Maybe it’s a product of my age — I’ll be 56 in early January — but I’m experiencing a tremendous urge to downsize. I have lots of stuff and want to find new homes for much of it. I want to go drawer-by-drawer, closet-by-closet and examine everything I own and downsize significantly. It will take a year to complete this project, I’m certain. At work, I want to continue to simplify, streamline. We made a lot of headway in just that in 2017. We’ve gotten back to the basics of community journalism, which has paid us dividends, but we have much more work to do.”

About Terri Cowart Frazier

Terri Frazier was born in Cleveland. Shortly afterward, the family moved to Vicksburg. She is a part-time reporter at The Vicksburg Post and is the editor of the Vicksburg Living Magazine, which has been awarded First Place by the Mississippi Press Association. She has also been the recipient of a First Place award in the MPA’s Better Newspaper Contest’s editorial division for the “Best Feature Story.”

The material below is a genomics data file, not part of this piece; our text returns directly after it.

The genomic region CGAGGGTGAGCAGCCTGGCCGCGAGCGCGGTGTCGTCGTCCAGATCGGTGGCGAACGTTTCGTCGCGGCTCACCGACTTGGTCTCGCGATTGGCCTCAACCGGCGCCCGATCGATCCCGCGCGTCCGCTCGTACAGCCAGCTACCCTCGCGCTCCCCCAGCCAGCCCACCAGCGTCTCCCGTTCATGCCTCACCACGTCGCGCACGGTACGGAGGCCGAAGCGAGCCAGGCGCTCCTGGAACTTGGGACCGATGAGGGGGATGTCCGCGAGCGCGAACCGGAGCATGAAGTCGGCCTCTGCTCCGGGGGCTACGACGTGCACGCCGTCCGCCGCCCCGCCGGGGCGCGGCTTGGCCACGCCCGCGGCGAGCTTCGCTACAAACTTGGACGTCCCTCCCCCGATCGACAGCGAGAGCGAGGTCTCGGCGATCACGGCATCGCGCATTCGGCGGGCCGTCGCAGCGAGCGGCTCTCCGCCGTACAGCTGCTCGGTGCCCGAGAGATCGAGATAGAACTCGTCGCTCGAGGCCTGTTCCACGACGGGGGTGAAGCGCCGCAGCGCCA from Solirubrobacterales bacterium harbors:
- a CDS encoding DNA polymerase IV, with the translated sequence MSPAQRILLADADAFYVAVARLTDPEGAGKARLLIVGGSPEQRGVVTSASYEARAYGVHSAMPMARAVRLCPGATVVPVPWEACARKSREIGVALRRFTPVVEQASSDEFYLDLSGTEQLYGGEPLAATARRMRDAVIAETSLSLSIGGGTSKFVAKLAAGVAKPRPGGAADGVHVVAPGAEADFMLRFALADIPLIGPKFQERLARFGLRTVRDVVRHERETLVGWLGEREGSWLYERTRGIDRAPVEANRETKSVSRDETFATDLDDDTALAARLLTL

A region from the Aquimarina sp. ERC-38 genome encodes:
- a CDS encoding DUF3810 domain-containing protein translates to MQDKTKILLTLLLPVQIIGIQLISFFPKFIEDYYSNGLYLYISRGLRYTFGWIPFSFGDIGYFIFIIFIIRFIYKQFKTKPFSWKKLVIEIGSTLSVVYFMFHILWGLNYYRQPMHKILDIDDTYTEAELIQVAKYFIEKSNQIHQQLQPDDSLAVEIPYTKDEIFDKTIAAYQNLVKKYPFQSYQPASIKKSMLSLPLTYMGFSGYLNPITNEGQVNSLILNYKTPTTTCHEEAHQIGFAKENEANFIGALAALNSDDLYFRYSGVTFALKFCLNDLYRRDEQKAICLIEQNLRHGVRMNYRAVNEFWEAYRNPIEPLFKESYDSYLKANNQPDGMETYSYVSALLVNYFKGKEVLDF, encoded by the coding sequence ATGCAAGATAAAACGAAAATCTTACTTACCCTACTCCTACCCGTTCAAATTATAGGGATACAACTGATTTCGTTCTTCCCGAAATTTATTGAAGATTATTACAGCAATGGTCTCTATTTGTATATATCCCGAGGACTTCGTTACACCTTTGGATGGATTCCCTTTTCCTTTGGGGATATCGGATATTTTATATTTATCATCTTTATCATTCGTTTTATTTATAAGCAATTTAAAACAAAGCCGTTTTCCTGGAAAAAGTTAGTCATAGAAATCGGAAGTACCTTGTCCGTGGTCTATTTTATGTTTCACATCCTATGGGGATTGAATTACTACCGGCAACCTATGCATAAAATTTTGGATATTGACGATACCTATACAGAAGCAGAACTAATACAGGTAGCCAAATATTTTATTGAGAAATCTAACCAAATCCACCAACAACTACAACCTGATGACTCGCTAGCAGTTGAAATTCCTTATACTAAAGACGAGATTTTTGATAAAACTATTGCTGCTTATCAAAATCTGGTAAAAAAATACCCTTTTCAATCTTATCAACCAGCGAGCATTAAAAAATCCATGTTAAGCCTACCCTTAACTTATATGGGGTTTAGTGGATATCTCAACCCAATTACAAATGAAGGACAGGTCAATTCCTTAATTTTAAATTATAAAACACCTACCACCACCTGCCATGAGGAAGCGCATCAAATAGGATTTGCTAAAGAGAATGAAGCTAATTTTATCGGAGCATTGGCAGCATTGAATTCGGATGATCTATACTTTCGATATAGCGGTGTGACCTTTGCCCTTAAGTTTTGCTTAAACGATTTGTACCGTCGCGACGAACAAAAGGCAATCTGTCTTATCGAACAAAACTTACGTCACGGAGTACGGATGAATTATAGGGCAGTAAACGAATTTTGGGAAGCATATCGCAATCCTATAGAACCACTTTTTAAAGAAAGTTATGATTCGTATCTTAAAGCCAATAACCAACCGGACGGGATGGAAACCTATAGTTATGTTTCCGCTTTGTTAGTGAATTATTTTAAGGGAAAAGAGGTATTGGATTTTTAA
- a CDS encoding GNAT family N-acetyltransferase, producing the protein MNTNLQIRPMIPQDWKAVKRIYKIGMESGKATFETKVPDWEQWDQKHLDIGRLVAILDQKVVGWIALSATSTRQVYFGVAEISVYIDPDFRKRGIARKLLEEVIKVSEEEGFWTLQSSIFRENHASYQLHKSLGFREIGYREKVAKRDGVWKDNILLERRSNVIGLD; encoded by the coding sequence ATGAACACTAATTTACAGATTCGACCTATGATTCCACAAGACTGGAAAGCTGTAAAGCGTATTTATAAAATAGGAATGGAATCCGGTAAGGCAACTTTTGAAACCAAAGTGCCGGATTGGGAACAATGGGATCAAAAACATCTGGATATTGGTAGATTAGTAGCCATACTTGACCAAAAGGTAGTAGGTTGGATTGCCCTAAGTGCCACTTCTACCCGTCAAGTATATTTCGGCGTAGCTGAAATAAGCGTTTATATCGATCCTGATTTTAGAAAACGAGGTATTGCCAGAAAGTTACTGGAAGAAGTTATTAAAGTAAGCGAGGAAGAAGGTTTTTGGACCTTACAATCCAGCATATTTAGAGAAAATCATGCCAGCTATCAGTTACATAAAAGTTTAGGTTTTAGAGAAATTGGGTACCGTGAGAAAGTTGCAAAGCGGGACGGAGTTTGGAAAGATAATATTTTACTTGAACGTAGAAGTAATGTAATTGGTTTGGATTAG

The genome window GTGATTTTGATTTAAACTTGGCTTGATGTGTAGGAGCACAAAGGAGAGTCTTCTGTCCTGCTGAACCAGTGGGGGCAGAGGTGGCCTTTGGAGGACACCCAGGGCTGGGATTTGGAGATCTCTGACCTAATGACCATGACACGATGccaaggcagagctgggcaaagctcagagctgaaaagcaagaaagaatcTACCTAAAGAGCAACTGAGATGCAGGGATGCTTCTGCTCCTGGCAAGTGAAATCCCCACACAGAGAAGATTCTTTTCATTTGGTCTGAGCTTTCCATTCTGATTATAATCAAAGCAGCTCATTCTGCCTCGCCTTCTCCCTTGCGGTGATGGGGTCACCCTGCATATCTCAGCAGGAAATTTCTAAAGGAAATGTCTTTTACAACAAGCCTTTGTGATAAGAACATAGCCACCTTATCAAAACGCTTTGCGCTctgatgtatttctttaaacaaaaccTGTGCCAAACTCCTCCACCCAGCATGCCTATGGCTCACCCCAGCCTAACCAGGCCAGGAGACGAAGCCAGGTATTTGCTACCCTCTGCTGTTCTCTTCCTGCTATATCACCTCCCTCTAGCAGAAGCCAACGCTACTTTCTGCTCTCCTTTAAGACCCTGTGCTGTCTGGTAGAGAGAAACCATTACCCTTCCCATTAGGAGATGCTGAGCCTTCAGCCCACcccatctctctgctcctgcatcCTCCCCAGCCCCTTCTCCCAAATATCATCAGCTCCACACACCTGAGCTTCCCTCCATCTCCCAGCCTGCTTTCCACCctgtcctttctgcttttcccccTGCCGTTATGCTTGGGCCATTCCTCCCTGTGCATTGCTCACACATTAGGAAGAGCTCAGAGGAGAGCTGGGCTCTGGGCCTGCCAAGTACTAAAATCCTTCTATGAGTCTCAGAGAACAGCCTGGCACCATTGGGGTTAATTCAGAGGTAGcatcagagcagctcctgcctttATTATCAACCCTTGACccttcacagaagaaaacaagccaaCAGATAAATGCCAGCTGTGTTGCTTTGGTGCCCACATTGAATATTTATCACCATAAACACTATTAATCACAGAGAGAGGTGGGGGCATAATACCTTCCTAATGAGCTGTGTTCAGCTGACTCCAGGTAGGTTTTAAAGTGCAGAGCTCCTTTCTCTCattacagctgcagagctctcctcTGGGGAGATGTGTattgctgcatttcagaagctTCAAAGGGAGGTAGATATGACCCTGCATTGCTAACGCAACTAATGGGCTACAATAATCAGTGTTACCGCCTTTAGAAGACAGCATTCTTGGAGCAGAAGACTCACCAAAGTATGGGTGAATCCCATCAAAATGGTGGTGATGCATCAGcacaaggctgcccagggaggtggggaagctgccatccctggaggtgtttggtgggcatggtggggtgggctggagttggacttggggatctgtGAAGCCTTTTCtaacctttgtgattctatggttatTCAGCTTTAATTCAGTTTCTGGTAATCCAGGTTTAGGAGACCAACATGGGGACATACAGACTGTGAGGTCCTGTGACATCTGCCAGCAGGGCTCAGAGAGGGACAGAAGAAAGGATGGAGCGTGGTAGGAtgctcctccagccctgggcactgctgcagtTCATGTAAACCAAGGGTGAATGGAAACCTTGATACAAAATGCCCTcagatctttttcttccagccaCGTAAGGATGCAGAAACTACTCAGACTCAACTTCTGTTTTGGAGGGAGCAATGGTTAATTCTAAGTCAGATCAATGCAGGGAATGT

Terri graduated from Warren Central High School and Mississippi State University where she received a bachelor’s degree in communications with an emphasis in public relations.

Prior to coming to work at The Post a little more than 10 years ago, she did some freelancing at the Jackson Free Press. But for most of her life, she enjoyed being a full-time stay at home mom.

Terri is a member of the Crawford Street United Methodist Church. She is a lifetime member of the Vicksburg Junior Auxiliary and is a past member of the Sampler Antique Club and Town and Country Garden Club. She is married to Dr. Walter Frazier.

“From staying informed with local governmental issues to hearing the stories of its people, a hometown newspaper is vital to a community. I have felt privileged to be part of a dedicated team at The Post throughout my tenure and hope that with theirs and with local support, I will be able to continue to grow and hone in on my skills as I help share the stories in Vicksburg. When asked what I like most about my job, my answer is always ‘the people.’

email author More by Terri Cowart